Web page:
Tuesday, September 5, 2023

"Myron Scholes on Black–Scholes, Decarbonization, AI, and Parenting"

There's a headline I did not have on my 2023 Bingo card.

From the CFA Institute's Enterprising Investor blog, August 28:

Through his examinations of how uncertainty influences asset prices, Nobel laureate Myron Scholes has helped revolutionize our understanding of the financial markets. His development of the BlackScholes options pricing model with Fischer Black more than half a century ago redefined how investment professionals do their jobs and opened up a new era in the world of finance.

Even though he is one of the most influential living economists, Scholes is not resting on his laurels. His explorations of the inner workings of the financial markets continue, with a particular focus on both artificial intelligence (AI) and carbon credits and how they compare with options, among other phenomena.

He recently participated in a wide-ranging fireside chat arranged by Janus Henderson,hosted by CFA Society Hong Kong, and moderated by Alvin Ho, PhD, CFA. The conversation, which took place on 3 July 2023 in Hong Kong, covered both the continued relevance of the BlackScholes model 50 years after its unveiling as well as Scholes’s current research interests. Below is a lightly edited transcript of the discussion.

The Black–Scholes Revolution

CFA Society Hong Kong: It has been 50 years since you published the famous BlackScholes model, and it remains one of the most popular readings among financial professionals. How did that happen?

Myron Scholes: The model was really about explaining how to price options, but I’m happy that it has changed the banking landscape from an agency-only to a principal business.

Now, if you think about it, uncertainty is the most important thing in your life. The mean is nothing! Having options to deal with uncertainties and risks is so important. If life were unchanging, then options would not be as valuable, but life is always changing, which makes options and the ability to deal with uncertainties very precious.

With the BlackScholes technology, we can help clients figure out what exactly they want and how to offset the delta and risks associated with it. Essentially, I see the options market as a crowd-sourcing place to determine what level of risk the market is signaling and subsequently help business owners to make decisions.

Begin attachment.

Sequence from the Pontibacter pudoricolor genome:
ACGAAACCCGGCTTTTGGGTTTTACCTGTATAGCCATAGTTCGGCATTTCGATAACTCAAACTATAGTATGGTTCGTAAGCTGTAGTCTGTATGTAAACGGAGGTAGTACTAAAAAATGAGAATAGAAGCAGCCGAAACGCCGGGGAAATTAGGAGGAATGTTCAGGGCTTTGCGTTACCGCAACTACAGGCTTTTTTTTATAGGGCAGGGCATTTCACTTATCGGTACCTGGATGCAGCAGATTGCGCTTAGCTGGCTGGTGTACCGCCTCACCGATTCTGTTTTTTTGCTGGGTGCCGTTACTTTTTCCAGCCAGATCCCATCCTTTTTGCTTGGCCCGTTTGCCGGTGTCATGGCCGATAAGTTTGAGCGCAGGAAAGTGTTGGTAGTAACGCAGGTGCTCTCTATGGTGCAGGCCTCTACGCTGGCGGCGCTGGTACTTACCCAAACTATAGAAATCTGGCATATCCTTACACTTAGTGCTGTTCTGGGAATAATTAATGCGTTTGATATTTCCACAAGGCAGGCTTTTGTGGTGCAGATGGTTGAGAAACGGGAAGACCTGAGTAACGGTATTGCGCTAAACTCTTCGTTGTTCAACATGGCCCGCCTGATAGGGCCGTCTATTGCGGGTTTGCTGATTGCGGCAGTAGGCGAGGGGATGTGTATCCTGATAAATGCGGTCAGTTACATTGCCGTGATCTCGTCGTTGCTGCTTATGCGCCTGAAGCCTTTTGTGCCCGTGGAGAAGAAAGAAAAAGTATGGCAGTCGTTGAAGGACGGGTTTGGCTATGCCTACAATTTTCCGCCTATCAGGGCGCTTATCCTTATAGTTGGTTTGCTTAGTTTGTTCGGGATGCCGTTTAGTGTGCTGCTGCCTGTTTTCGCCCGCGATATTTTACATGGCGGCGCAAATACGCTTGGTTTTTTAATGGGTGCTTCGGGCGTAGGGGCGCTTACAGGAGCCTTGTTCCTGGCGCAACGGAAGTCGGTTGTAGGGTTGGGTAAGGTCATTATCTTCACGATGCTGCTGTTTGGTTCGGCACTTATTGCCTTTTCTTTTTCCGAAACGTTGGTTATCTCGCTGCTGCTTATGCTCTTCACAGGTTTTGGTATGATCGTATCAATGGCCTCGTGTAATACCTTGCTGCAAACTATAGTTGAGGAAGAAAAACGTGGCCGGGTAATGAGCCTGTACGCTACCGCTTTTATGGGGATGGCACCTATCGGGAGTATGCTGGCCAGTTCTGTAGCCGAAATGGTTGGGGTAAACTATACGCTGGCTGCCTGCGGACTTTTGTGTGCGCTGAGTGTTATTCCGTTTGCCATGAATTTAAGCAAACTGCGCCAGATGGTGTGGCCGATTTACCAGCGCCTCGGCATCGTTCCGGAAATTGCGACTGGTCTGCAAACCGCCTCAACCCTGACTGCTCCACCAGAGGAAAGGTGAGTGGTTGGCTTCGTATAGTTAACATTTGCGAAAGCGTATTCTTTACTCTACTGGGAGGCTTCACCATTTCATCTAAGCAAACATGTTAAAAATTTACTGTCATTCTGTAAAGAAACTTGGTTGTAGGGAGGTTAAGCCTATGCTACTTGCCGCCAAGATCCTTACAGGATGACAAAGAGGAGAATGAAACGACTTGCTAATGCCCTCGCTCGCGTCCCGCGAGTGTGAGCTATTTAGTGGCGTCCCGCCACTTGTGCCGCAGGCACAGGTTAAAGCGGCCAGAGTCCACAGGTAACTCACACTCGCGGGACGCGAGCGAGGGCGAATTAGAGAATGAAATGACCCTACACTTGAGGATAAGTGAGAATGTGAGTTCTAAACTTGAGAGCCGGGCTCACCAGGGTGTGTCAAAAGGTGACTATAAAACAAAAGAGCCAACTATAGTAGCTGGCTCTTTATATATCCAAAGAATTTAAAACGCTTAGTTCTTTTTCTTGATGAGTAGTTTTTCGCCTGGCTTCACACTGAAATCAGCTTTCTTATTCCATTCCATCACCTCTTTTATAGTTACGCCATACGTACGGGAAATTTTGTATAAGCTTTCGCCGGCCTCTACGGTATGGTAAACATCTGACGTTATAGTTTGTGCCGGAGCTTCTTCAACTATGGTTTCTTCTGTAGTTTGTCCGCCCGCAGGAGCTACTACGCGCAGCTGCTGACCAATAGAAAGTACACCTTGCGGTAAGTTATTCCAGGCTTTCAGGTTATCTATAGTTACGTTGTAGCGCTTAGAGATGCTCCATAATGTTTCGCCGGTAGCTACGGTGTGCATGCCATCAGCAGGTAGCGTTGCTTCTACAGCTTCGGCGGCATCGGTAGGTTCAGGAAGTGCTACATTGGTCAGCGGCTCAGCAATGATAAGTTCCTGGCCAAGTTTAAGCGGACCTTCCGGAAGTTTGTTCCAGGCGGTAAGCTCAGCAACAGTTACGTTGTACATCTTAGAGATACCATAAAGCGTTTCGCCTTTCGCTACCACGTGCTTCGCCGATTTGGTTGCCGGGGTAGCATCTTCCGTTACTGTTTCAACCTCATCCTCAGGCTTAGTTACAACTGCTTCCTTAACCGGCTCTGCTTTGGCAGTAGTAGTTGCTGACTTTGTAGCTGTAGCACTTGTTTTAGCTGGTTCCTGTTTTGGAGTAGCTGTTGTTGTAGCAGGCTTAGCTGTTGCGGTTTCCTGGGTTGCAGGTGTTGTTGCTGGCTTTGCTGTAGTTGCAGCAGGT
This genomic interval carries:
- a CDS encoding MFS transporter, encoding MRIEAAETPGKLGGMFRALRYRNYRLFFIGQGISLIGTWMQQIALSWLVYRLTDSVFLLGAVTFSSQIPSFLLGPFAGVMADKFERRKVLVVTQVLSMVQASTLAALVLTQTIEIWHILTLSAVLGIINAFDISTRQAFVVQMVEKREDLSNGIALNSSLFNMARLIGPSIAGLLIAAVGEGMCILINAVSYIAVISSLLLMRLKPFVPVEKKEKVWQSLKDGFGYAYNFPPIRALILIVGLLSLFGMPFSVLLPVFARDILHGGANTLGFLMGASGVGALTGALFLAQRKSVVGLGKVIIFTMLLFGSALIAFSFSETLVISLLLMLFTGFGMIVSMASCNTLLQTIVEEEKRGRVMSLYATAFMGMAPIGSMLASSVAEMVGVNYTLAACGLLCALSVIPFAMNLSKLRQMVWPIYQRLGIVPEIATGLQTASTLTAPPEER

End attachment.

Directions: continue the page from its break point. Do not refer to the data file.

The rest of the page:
Decarbonization and Portfolio Construction

Going into your decarbonization and portfolio theory, how does the work that you have done in the options space help here?

I have done a lot of riskreturn portfolio theory. To me, understanding constraints is of the utmost importance. You do not need to be a better forecaster than everyone else, but you do need to understand the constraints of others. For example, if people are constrained, if they trust you, they would be willing to pay you to take their constraints off. That’s when your options are valuable. This ability to unconstrain the constrained also happens in parenting and M&A.

If you want to make money in your life, being “boring” is important. You wouldn’t want the choppiness of your life affecting your returns, but you would want to smooth the volatility of returns and cut the tails. If you managed to do that, your compounded return would be so much better. My options theory is really meant to help understand the tail. If you think about decarbonization, we also want to smooth the path to decarbonization, and one way to do that is to create more paths to achieve it, and to some extent, it’s quite like a put option.

Myron, to dive deeper into the same topic, I want to ask a three-part question. First, how should investors determine the fair value of carbon credits?....